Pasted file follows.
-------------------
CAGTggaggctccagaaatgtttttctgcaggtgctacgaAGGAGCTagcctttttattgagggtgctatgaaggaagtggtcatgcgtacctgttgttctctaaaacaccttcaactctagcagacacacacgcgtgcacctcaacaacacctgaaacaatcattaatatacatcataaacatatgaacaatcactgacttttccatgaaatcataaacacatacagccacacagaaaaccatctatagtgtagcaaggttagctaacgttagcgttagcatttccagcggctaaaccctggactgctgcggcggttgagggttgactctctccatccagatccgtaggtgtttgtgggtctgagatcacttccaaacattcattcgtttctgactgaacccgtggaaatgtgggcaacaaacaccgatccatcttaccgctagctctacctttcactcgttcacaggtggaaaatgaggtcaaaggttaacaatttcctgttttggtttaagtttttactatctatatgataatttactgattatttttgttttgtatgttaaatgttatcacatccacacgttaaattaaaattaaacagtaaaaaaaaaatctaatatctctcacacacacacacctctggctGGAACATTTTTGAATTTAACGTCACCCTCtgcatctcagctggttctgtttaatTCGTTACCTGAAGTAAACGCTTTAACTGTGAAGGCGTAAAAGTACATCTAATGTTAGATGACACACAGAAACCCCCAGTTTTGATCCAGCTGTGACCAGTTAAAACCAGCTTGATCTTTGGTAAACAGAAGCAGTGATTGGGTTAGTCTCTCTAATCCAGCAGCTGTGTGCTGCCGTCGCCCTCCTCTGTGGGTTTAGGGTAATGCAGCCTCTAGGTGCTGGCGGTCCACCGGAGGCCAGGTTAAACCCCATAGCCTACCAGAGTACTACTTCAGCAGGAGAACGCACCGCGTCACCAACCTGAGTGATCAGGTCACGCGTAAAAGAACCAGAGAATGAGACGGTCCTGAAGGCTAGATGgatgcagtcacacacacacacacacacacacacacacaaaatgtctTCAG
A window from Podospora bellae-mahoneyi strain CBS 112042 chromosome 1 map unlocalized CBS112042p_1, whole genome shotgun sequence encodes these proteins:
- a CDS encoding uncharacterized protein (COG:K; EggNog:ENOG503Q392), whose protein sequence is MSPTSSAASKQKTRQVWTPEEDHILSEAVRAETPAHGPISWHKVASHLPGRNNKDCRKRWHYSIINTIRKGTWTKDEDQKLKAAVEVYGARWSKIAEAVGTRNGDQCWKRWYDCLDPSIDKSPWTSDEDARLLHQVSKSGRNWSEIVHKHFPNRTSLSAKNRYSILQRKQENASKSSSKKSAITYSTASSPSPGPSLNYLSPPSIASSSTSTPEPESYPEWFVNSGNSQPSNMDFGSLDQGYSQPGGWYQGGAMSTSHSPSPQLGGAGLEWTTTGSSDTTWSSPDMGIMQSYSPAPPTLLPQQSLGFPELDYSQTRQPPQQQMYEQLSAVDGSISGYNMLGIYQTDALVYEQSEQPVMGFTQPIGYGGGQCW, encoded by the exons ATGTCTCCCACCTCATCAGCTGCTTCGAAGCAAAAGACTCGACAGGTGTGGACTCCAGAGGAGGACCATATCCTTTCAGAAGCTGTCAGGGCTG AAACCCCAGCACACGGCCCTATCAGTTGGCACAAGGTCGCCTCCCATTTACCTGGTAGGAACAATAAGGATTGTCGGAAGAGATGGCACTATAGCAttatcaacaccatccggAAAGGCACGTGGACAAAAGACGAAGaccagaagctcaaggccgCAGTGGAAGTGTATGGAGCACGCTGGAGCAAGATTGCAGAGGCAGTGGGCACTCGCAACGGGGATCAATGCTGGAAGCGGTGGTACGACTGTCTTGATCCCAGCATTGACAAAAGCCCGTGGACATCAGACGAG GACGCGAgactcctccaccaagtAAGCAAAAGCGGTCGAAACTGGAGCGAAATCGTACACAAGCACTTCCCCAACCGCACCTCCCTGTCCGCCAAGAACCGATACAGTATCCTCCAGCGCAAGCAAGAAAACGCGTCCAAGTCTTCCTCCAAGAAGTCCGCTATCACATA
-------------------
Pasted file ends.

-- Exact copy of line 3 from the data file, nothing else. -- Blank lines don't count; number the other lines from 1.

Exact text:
- a CDS encoding uncharacterized protein (COG:K; EggNog:ENOG503Q392), whose protein sequence is MSPTSSAASKQKTRQVWTPEEDHILSEAVRAETPAHGPISWHKVASHLPGRNNKDCRKRWHYSIINTIRKGTWTKDEDQKLKAAVEVYGARWSKIAEAVGTRNGDQCWKRWYDCLDPSIDKSPWTSDEDARLLHQVSKSGRNWSEIVHKHFPNRTSLSAKNRYSILQRKQENASKSSSKKSAITYSTASSPSPGPSLNYLSPPSIASSSTSTPEPESYPEWFVNSGNSQPSNMDFGSLDQGYSQPGGWYQGGAMSTSHSPSPQLGGAGLEWTTTGSSDTTWSSPDMGIMQSYSPAPPTLLPQQSLGFPELDYSQTRQPPQQQMYEQLSAVDGSISGYNMLGIYQTDALVYEQSEQPVMGFTQPIGYGGGQCW, encoded by the exons ATGTCTCCCACCTCATCAGCTGCTTCGAAGCAAAAGACTCGACAGGTGTGGACTCCAGAGGAGGACCATATCCTTTCAGAAGCTGTCAGGGCTG AAACCCCAGCACACGGCCCTATCAGTTGGCACAAGGTCGCCTCCCATTTACCTGGTAGGAACAATAAGGATTGTCGGAAGAGATGGCACTATAGCAttatcaacaccatccggAAAGGCACGTGGACAAAAGACGAAGaccagaagctcaaggccgCAGTGGAAGTGTATGGAGCACGCTGGAGCAAGATTGCAGAGGCAGTGGGCACTCGCAACGGGGATCAATGCTGGAAGCGGTGGTACGACTGTCTTGATCCCAGCATTGACAAAAGCCCGTGGACATCAGACGAG GACGCGAgactcctccaccaagtAAGCAAAAGCGGTCGAAACTGGAGCGAAATCGTACACAAGCACTTCCCCAACCGCACCTCCCTGTCCGCCAAGAACCGATACAGTATCCTCCAGCGCAAGCAAGAAAACGCGTCCAAGTCTTCCTCCAAGAAGTCCGCTATCACATA